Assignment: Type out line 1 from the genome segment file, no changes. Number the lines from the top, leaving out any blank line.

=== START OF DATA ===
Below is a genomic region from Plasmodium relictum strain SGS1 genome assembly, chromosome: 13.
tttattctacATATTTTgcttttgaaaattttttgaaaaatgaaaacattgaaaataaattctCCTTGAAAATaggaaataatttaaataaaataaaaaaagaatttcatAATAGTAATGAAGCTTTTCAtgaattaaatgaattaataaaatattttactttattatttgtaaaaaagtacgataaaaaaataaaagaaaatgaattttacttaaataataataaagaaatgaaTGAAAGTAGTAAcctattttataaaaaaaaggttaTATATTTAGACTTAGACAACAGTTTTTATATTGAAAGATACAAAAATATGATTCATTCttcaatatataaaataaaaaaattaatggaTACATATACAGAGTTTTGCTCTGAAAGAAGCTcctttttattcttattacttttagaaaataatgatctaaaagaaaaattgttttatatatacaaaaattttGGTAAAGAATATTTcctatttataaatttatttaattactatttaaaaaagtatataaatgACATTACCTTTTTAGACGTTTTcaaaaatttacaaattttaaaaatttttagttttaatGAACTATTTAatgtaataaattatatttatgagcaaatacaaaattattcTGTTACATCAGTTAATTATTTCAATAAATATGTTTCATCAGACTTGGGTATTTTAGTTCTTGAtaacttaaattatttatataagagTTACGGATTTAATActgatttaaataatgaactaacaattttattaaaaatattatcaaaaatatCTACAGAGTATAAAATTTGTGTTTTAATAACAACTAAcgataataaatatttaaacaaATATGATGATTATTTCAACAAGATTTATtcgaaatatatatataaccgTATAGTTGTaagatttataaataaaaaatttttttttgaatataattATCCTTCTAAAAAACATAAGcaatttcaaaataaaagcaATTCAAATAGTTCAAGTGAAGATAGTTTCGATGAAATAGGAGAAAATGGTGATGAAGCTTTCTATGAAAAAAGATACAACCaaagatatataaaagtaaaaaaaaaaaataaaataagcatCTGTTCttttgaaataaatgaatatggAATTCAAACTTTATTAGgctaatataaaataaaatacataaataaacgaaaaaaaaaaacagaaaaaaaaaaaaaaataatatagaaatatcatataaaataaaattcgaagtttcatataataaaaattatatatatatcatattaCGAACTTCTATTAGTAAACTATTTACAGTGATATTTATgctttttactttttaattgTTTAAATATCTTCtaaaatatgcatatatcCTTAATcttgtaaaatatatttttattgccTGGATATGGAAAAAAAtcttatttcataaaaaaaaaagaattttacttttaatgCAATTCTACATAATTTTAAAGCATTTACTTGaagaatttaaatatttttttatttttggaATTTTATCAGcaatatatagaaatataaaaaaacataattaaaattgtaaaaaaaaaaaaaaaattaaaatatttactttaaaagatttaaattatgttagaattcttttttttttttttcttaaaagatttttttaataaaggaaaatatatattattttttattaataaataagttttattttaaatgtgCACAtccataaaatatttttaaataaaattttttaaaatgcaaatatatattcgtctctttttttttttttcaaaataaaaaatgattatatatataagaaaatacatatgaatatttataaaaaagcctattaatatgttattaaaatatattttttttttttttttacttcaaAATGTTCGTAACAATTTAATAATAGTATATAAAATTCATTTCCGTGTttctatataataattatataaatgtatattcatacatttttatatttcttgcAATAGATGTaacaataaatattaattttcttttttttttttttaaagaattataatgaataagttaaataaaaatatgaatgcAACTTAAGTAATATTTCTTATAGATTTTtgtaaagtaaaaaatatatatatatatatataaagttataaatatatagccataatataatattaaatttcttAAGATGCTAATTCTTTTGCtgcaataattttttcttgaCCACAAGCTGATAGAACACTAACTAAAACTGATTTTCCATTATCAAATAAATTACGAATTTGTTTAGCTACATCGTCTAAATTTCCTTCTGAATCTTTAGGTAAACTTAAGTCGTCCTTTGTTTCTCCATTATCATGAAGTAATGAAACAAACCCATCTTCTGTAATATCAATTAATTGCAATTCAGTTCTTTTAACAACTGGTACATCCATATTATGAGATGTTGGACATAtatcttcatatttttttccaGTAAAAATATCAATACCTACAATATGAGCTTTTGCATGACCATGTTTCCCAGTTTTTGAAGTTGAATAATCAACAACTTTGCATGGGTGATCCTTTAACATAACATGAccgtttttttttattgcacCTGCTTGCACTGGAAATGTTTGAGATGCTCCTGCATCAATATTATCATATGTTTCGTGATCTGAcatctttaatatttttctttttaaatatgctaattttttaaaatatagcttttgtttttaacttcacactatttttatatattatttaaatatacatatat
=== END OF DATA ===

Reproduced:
Below is a genomic region from Plasmodium relictum strain SGS1 genome assembly, chromosome: 13.